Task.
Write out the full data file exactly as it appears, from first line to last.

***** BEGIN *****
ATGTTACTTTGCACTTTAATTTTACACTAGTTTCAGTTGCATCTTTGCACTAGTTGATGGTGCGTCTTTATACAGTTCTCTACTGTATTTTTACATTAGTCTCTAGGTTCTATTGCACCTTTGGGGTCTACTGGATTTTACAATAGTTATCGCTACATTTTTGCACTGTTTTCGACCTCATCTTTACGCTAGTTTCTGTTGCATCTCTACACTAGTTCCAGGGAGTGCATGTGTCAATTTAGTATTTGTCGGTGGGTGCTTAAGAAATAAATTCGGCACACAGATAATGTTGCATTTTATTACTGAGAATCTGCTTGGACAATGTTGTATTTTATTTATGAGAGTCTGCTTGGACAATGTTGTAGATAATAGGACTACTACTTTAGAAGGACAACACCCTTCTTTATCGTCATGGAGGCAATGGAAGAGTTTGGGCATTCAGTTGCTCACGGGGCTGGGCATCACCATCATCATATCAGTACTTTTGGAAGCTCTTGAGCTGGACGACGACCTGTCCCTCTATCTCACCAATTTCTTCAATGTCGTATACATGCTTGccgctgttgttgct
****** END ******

ATGTTACTTTGCACTTTAATTTTACACTAGTTTCAGTTGCATCTTTGCACTAGTTGATGGTGCGTCTTTATACAGTTCTCTACTGTATTTTTACATTAGTCTCTAGGTTCTATTGCACCTTTGGGGTCTACTGGATTTTACAATAGTTATCGCTACATTTTTGCACTGTTTTCGACCTCATCTTTACGCTAGTTTCTGTTGCATCTCTACACTAGTTCCAGGGAGTGCATGTGTCAATTTAGTATTTGTCGGTGGGTGCTTAAGAAATAAATTCGGCACACAGATAATGTTGCATTTTATTACTGAGAATCTGCTTGGACAATGTTGTATTTTATTTATGAGAGTCTGCTTGGACAATGTTGTAGATAATAGGACTACTACTTTAGAAGGACAACACCCTTCTTTATCGTCATGGAGGCAATGGAAGAGTTTGGGCATTCAGTTGCTCACGGGGCTGGGCATCACCATCATCATATCAGTACTTTTGGAAGCTCTTGAGCTGGACGACGACCTGTCCCTCTATCTCACCAATTTCTTCAATGTCGTATACATGCTTGccgctgttgttgct